The cars that until recently whizzed past downtown Seattle on the Alaskan Way Viaduct may soon be replaced by tropical sharks cruising through a huge tank shaped like a martini glass, with viewing portals for people above and below.
The 325,000-gallon tank with 6-foot-long sharks and 6-foot-wide sting rays native to the South Pacific would be the main draw inside a new Ocean Pavilion that the Seattle Aquarium intends to build, with taxpayers’ assistance, between Pike Place Market and Piers 59 and 60. The space could open as early as 2023.
Aquarium leaders say the addition is needed to accommodate hundreds of thousands more visitors each year and to educate them about human- and climate-related threats to waters across the globe, such as the super biodiverse Coral Triangle near Indonesia.
“It’s one big ocean. What happens on the other side of the planet is just as important as what happens here,” said Tim Kuniholm, an aquarium spokesman. “We have orcas in peril here. There are animals like sharks that are also in peril over there.”
The City Council is scheduled to vote Monday on an ordinance that would cement a $34 million contribution by Seattle to the $113 million, 50,000-square foot new pavilion, which would supplement the aquarium’s existing exhibits on Piers 59 and 60.
The nonprofit Aquarium Society manages the city-owned aquarium and plans to raise $60 million in private donations for the project while tapping King County, Washington state and federal sources for the remaining $19 million.
Seattle’s money would come from real-estate excise tax revenue. Though the city’s other needs include low-income housing and sidewalks, Councilmember Sally Bagshaw says she backs the aquarium allocation.
“The city has something for everybody,” she said. “We have parks so people can enjoy that, we have transportation so people can get around and the Aquarium provides massive educational opportunities for people.”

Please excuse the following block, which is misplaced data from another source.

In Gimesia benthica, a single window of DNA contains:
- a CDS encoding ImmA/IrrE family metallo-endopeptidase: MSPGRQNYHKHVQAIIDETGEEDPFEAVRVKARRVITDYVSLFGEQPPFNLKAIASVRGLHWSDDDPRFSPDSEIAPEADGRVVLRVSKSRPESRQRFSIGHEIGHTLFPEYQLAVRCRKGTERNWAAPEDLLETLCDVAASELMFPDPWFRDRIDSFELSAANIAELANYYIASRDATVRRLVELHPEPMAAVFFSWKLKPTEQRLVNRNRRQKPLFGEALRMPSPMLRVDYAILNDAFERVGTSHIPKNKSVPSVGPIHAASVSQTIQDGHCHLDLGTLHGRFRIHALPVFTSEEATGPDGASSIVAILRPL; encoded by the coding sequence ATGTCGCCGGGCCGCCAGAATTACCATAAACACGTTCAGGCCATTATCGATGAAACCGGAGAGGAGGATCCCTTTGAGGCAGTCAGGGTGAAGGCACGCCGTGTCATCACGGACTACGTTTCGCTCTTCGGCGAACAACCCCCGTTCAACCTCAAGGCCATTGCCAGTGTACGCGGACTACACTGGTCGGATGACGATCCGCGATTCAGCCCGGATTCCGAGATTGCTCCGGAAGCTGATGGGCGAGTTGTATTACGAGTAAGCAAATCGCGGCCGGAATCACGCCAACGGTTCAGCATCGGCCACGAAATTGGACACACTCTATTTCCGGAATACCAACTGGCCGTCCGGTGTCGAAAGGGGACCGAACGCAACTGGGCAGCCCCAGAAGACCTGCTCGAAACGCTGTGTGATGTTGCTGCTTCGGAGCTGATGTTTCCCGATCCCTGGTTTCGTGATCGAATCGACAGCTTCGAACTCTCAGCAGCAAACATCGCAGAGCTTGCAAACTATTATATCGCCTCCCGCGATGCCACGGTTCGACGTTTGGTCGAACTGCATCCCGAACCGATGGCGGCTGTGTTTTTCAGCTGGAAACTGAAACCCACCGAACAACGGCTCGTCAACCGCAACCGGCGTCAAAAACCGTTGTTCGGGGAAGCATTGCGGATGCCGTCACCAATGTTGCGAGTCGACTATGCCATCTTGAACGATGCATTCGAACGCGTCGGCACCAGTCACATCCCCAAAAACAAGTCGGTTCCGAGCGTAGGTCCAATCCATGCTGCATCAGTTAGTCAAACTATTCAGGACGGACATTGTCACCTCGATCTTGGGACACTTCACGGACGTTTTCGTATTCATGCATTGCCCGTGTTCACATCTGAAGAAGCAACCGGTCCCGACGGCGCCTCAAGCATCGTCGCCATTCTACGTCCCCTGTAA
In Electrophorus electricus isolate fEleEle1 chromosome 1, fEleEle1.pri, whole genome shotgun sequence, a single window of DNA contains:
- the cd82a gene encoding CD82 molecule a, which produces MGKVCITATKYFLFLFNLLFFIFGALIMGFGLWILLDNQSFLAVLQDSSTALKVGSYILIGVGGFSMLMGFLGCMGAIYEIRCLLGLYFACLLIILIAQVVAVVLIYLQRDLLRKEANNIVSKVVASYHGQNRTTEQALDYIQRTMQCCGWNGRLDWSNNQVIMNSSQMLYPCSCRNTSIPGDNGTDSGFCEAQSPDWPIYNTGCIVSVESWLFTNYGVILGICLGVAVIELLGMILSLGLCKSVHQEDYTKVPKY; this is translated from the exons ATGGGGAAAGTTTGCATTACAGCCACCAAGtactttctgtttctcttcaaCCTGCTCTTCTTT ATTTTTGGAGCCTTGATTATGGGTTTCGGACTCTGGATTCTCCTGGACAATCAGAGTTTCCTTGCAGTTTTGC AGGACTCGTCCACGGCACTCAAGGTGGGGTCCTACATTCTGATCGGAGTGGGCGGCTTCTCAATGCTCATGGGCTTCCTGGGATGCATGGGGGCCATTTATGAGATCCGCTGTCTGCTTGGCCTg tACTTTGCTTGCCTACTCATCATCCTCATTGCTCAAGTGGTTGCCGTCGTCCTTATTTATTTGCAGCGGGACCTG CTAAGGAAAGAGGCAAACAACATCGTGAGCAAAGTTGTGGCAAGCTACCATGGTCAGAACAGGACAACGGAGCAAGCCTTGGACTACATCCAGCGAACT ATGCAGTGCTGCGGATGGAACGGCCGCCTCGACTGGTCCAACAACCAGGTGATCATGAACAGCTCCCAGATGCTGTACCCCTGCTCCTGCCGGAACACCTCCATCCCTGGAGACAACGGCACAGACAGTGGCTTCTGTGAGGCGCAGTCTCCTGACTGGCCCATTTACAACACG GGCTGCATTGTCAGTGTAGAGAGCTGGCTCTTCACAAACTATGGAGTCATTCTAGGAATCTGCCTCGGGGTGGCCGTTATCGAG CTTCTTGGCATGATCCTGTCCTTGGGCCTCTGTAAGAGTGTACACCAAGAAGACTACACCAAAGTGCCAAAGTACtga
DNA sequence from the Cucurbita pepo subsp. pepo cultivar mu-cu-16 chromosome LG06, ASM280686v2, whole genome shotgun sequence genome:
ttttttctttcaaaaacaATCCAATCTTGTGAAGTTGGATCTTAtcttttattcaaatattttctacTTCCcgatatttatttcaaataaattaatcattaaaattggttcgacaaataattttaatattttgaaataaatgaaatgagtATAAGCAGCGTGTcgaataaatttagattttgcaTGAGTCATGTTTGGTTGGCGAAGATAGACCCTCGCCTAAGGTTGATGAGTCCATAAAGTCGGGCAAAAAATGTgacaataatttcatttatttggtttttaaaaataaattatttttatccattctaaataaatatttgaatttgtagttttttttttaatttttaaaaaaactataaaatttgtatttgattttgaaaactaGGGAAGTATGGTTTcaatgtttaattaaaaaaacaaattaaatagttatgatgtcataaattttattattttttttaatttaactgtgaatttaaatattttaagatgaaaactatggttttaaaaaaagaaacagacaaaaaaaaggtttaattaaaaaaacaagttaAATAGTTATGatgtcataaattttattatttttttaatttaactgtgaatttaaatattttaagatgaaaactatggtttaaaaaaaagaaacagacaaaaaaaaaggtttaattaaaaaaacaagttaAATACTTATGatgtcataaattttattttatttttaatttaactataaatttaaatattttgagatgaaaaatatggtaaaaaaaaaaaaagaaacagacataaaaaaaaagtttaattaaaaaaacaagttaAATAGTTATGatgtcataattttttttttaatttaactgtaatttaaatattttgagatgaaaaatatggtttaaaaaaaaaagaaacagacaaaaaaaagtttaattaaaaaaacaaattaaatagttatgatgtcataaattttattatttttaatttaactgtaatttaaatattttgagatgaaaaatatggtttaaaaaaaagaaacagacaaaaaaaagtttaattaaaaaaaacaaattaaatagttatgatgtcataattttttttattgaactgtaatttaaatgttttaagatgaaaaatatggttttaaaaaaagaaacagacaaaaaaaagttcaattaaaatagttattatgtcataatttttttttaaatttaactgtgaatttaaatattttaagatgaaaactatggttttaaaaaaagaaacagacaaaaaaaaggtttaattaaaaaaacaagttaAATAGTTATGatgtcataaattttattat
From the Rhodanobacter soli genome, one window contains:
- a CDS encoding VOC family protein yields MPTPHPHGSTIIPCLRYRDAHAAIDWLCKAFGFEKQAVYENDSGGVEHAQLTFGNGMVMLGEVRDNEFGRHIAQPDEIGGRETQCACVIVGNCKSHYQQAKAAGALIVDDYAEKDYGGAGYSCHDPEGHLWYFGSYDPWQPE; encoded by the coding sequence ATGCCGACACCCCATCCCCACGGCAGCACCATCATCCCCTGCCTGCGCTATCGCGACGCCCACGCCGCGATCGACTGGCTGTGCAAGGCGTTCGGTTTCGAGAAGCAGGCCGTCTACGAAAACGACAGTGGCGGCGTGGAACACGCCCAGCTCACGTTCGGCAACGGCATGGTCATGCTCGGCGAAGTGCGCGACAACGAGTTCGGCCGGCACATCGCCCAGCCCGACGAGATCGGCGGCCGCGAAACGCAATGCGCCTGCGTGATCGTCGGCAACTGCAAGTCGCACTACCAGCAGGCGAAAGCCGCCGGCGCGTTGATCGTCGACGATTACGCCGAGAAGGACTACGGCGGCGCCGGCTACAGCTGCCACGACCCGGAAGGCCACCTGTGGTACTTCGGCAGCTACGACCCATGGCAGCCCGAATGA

Part of a comprehensive waterfront revamp that City Hall began work on long ago, the Ocean Pavilion would command a prime spot at the northern end of a new promenade and would help link the hillside market to the piers below.
A park-like ramp that Seattle plans to build between the market and waterfront, dubbed “Overlook Walk,” would cross over a rebuilt Alaskan Way and then descend onto the pavilion’s rooftop, which would double as an Elliott Bay viewpoint.
“People will be able to enjoy the views that they used to enjoy from the viaduct,” said Heidi Hughes at Friends of the Waterfront.
Stairs would wrap around the pavilion’s northern wall, linking the rooftop to the promenade. Those would be complemented by elevators by the southern wall.
“This is going to be an integrated landscape,” said Marshall Foster, Seattle Office of the Waterfront director.
Viaduct teardown clears way for expansion
The aquarium’s leaders have dreamed for decades about a major addition. “From almost the day the Aquarium opened (in 1977), there were ambitions” on the waterfront and at City Hall to expand, Aquarium Society CEO Bob Davidson said.
Pier 59 was renovated in 2007, but not until the viaduct’s removal was decided did discussion about a new-look waterfront open the door for a new pavilion to be built on an upland site.
In 2013, the city pledged to contribute $1 million for design work, and by 2015 the aquarium had sketched an initial plan for the Ocean Pavilion. The council cleared that plan to move ahead and budget writers penciled $34 million into the city’s long-term capital program.
Last year, Seattle increased its design contribution and renewed the society’s management agreement, noting the pavilion could ultimately receive the $34 million.
Monday’s ordinance, recommended unanimously by Councilmember Debora Juarez’s civic development committee, would essentially seal the deal by authorizing funding and construction agreements between the city and the society.
Boosters say they expect the viaduct’s removal and the waterfront’s redevelopment to double or triple the number of visitors to Seattle’s downtown piers, swelling crowds at the aquarium.